Inflation, eh? It’s been a complaint of beer drinkers ever since I can remember that beer seems to rise in price faster than other goods. I don't know whether it’s true, though I rather suspect it is, and I can’t be bothered looking up the figures.
I suppose that a pint is a regular purchase, like a newspaper or a travelcard, and you notice when it goes up. You get used to the price. You think of it as the natural price and are a little upset when the price rises. Once you have got used to the higher price and have finally stopped grumbling about, it goes up again.
By my reckoning, the price of a pint has tripled since I started drinking. I have certain price points etched in my memory.
1988: In the grotty social club where we all had our 18th birthday parties, all pints were 88p or 92p or something like that. I remember Guinness was the only one that cost more than a pound at £1.02.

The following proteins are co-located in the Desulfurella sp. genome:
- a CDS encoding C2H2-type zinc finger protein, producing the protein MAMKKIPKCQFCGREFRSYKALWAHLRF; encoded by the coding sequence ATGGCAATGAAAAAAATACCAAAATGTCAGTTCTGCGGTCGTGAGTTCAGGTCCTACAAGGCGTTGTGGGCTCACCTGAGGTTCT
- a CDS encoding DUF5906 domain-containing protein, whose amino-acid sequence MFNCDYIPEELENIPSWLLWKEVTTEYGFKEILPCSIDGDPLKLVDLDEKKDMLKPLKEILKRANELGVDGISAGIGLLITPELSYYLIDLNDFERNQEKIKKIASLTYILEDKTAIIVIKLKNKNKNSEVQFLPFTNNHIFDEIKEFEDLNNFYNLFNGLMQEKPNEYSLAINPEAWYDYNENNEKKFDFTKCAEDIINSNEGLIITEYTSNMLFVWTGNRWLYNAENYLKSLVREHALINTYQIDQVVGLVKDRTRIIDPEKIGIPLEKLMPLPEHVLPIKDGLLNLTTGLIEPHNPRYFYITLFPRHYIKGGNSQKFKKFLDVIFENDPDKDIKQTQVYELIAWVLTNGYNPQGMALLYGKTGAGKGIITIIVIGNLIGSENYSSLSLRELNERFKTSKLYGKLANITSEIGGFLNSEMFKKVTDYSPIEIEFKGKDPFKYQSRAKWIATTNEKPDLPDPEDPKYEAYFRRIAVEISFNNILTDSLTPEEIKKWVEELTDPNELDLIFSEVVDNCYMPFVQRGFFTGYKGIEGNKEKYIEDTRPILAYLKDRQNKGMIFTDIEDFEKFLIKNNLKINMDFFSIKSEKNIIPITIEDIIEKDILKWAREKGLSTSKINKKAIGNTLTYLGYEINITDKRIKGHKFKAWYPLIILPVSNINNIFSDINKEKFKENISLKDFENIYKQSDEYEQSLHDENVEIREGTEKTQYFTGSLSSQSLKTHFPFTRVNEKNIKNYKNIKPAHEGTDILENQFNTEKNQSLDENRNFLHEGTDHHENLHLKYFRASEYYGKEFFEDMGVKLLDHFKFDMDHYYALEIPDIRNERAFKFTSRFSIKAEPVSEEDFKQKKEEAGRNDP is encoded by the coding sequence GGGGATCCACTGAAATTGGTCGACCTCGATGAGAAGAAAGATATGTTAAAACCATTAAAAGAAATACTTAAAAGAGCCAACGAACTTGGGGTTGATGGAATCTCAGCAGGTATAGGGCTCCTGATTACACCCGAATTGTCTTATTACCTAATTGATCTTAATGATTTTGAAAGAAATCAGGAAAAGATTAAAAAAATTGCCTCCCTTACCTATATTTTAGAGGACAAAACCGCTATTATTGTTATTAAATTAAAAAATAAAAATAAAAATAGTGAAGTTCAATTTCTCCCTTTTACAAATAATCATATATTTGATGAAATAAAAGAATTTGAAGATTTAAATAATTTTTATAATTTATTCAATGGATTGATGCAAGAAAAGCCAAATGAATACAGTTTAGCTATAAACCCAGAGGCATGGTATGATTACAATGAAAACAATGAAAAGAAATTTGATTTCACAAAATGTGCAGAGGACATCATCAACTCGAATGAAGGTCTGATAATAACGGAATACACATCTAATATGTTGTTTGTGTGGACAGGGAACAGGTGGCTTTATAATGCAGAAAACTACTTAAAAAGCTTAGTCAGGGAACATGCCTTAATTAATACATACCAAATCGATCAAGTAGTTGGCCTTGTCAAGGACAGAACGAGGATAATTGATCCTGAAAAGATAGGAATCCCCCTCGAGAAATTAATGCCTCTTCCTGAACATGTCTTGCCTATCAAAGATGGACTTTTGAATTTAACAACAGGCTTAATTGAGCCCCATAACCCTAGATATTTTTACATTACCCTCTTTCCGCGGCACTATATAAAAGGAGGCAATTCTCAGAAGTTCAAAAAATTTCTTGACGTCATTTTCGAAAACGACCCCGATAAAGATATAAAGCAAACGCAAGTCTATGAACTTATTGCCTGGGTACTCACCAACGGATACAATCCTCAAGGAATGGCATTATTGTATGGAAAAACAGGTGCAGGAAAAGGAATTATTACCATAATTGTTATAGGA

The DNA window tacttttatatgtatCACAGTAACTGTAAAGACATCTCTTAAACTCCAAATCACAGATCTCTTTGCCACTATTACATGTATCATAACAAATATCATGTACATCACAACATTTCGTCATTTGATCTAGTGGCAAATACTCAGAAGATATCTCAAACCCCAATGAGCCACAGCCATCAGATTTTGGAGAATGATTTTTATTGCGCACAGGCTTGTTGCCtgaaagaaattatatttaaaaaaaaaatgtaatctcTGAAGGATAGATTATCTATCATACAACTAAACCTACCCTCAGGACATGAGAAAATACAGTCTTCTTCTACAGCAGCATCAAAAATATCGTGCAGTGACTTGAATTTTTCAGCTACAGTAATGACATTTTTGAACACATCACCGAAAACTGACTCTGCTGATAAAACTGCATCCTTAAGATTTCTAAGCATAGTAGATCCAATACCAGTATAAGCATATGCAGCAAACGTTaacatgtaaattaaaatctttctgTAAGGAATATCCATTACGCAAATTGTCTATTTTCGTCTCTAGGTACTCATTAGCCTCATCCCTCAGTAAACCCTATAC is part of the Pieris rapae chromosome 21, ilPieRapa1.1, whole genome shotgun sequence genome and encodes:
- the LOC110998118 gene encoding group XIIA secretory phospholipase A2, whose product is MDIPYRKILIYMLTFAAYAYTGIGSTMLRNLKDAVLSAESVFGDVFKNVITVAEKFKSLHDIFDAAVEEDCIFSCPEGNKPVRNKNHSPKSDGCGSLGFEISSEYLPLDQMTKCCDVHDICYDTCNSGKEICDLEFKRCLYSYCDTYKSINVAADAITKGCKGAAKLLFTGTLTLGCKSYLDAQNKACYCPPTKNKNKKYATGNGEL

1992: £1.22 in the mock-Tudor pub where we used to go after student demonstrations.
1997: I pay £1.99 for a pint for the first time. I remember being really shocked about this. Still, it was at a railway station in central London and the usual price was still significantly lower.
2004: When I moved to my current abode, my new local had caught up with 1997’s London prices: £2.05 was the cost of a pint.
2008: All cask ales £2.50 in one particular pub. I remember this because one night they put on Paradox (9%) at the same price as everything else.
2010: Most of the places I drink now charge £3.00 or a few pence less.
But if you offered me a pint of the nasty muck that I had to drink in the grotty social club for 92p, I’d still choose to drink the beer I drink now.